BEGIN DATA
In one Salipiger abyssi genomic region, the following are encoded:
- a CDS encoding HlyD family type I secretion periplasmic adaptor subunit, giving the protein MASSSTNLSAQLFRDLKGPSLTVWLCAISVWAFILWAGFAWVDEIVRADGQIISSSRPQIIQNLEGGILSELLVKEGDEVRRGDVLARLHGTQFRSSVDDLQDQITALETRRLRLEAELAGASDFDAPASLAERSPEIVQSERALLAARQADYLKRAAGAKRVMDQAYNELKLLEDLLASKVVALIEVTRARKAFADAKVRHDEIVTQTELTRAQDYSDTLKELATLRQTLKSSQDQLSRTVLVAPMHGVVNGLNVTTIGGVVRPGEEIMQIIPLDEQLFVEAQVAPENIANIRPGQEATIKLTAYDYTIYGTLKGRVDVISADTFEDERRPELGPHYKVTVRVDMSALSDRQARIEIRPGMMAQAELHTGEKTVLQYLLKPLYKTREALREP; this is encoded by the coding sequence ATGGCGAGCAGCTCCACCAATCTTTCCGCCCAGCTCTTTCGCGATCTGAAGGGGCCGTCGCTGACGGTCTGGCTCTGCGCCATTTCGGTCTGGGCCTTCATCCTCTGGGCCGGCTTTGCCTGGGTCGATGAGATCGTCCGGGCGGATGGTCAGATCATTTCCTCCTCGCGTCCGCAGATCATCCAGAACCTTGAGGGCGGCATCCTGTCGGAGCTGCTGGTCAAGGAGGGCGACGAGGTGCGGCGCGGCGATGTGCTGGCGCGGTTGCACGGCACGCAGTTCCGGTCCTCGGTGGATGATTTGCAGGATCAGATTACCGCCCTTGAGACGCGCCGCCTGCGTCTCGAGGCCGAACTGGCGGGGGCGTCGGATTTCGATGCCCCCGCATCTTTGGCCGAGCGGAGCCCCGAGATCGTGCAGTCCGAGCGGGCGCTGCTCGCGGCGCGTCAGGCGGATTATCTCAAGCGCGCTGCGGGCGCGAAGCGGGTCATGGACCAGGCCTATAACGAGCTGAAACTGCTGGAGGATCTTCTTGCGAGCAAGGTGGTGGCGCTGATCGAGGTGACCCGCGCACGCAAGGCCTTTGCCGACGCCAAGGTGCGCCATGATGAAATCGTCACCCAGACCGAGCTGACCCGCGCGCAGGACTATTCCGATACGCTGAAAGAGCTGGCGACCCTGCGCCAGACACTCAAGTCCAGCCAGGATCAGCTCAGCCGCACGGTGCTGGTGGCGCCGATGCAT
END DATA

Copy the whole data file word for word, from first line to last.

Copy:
In one Salipiger abyssi genomic region, the following are encoded:
- a CDS encoding HlyD family type I secretion periplasmic adaptor subunit, giving the protein MASSSTNLSAQLFRDLKGPSLTVWLCAISVWAFILWAGFAWVDEIVRADGQIISSSRPQIIQNLEGGILSELLVKEGDEVRRGDVLARLHGTQFRSSVDDLQDQITALETRRLRLEAELAGASDFDAPASLAERSPEIVQSERALLAARQADYLKRAAGAKRVMDQAYNELKLLEDLLASKVVALIEVTRARKAFADAKVRHDEIVTQTELTRAQDYSDTLKELATLRQTLKSSQDQLSRTVLVAPMHGVVNGLNVTTIGGVVRPGEEIMQIIPLDEQLFVEAQVAPENIANIRPGQEATIKLTAYDYTIYGTLKGRVDVISADTFEDERRPELGPHYKVTVRVDMSALSDRQARIEIRPGMMAQAELHTGEKTVLQYLLKPLYKTREALREP; this is encoded by the coding sequence ATGGCGAGCAGCTCCACCAATCTTTCCGCCCAGCTCTTTCGCGATCTGAAGGGGCCGTCGCTGACGGTCTGGCTCTGCGCCATTTCGGTCTGGGCCTTCATCCTCTGGGCCGGCTTTGCCTGGGTCGATGAGATCGTCCGGGCGGATGGTCAGATCATTTCCTCCTCGCGTCCGCAGATCATCCAGAACCTTGAGGGCGGCATCCTGTCGGAGCTGCTGGTCAAGGAGGGCGACGAGGTGCGGCGCGGCGATGTGCTGGCGCGGTTGCACGGCACGCAGTTCCGGTCCTCGGTGGATGATTTGCAGGATCAGATTACCGCCCTTGAGACGCGCCGCCTGCGTCTCGAGGCCGAACTGGCGGGGGCGTCGGATTTCGATGCCCCCGCATCTTTGGCCGAGCGGAGCCCCGAGATCGTGCAGTCCGAGCGGGCGCTGCTCGCGGCGCGTCAGGCGGATTATCTCAAGCGCGCTGCGGGCGCGAAGCGGGTCATGGACCAGGCCTATAACGAGCTGAAACTGCTGGAGGATCTTCTTGCGAGCAAGGTGGTGGCGCTGATCGAGGTGACCCGCGCACGCAAGGCCTTTGCCGACGCCAAGGTGCGCCATGATGAAATCGTCACCCAGACCGAGCTGACCCGCGCGCAGGACTATTCCGATACGCTGAAAGAGCTGGCGACCCTGCGCCAGACACTCAAGTCCAGCCAGGATCAGCTCAGCCGCACGGTGCTGGTGGCGCCGATGCAT